Byte Rights: Music Copyright Vs. Basic CS 2

Maximum PC Staff

Good news, everybody! The courts have upset music label EMI with a ruling that not only preserves the DMCA safe harbor, but acknowledges basic laws of physics.

EMI was suing Mp3tunes.com, a music cloud service founded by Michael Robertson, who also founded the first music locker, Mp3.com—that one was sued out of existence by Universal Music Group in 2000. Plenty of major players like Amazon, Google, and Apple were watching Robertson's round two after launching their own services. Because moving media from one format to another is a fair use, some cloud services had purportedly stored a copy of the song for every user on the system with that song in their library to protect themselves from labels. Let that sink in for a second: Under this legal theory, if Amazon sold 100,000 of Justin Bieber's "U Smile" for use in its cloud service, it had to keep 100,000 individual identical digital copies on disk at all times.

It doesn't take a lot of tech savvy to figure out why that is insane. It's a misunderstanding of what a digital copy is, as well as 100,000 copies of "U Smile." The court saw this, and ruled in favor of Mp3tunes, decency, and CS 101 classes everywhere.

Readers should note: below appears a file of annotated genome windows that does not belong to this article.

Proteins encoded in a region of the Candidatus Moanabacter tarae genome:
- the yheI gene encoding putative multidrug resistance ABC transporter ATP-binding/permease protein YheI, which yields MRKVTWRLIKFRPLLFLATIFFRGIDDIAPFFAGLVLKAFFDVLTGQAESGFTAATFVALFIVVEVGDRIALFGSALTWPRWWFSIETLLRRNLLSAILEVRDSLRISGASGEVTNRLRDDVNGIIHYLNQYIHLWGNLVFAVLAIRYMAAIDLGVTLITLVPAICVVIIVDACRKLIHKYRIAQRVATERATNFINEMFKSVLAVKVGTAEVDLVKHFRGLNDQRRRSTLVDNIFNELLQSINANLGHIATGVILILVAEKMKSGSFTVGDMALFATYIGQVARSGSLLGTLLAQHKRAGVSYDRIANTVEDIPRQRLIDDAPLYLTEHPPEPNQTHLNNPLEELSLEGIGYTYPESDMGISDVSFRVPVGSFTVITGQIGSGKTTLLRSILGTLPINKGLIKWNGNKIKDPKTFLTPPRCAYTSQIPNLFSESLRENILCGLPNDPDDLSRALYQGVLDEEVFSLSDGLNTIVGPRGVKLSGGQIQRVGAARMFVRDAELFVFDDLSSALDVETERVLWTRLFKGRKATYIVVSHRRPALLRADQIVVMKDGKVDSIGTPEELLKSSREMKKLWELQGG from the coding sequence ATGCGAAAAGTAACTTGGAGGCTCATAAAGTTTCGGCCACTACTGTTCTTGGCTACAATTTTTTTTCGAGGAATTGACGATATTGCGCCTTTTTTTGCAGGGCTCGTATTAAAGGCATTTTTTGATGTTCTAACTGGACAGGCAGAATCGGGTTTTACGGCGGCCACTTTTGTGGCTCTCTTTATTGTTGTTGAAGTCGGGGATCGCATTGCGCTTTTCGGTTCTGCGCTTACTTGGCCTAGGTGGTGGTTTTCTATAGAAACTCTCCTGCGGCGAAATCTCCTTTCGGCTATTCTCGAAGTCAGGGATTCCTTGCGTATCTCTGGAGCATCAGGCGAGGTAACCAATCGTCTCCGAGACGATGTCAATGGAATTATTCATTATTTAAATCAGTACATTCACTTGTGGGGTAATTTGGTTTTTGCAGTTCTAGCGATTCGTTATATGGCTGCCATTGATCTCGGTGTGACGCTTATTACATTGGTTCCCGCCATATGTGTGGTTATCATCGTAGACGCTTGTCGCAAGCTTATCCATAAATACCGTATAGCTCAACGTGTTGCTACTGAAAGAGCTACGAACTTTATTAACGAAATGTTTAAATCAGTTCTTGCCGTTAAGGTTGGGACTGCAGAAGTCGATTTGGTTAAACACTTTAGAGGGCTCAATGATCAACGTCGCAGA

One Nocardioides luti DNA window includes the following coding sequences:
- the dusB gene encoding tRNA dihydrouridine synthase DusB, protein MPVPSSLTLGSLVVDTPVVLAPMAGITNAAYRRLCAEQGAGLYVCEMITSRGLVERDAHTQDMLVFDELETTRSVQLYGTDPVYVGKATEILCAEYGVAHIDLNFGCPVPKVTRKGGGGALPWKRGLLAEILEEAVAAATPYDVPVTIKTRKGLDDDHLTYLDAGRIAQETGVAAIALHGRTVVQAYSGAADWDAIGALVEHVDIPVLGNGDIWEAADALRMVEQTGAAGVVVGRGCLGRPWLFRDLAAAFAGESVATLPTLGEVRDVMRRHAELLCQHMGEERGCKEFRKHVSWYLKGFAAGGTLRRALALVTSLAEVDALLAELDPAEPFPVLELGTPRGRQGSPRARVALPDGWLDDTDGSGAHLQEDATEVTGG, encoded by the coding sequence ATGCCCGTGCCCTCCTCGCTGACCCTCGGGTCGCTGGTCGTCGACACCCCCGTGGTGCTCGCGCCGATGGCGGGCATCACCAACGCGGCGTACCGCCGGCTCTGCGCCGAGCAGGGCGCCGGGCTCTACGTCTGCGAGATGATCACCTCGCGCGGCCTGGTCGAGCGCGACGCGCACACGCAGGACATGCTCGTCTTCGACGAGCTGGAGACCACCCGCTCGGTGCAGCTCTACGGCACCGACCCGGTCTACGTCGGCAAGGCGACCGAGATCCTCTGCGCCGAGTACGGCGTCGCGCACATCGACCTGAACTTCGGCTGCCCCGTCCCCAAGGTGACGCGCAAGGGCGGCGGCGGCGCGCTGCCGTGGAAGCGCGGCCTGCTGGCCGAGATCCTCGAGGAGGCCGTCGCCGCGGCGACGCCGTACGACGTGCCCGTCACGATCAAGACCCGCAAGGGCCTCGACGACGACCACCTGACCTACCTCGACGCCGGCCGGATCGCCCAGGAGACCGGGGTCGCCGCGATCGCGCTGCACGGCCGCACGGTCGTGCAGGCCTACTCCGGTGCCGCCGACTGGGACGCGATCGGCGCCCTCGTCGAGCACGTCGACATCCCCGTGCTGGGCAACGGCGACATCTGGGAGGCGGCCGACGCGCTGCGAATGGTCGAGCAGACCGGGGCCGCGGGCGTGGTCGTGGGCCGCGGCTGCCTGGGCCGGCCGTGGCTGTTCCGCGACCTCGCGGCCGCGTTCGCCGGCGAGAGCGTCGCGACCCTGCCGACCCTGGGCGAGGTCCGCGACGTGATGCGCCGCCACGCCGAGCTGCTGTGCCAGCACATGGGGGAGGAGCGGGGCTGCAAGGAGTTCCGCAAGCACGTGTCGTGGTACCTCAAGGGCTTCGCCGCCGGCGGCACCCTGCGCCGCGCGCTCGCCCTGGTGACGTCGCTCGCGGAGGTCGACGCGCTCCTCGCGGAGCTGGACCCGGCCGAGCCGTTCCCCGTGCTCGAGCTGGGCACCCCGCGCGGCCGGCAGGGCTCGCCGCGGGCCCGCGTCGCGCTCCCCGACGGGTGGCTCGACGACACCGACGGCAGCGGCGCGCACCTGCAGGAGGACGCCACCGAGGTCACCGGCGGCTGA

Beyond wanting to require pointless environmental and cultural waste, EMI wanted Mp3tunes to lose its safe harbor on user-uploaded content that might infringe because Mp3tunes didn't proactively filter what people uploaded. The courts did ding Mp3tunes for not doing enough to comply with take-down requests, but still didn't require proactive filtering, since that's the literal opposite of what the law requires.

Robertson's first baby, Mp3.com, was killed by a lack of understanding of digital technology. Eleven years later its much younger sibling was saved by the fact that the justice system can learn.

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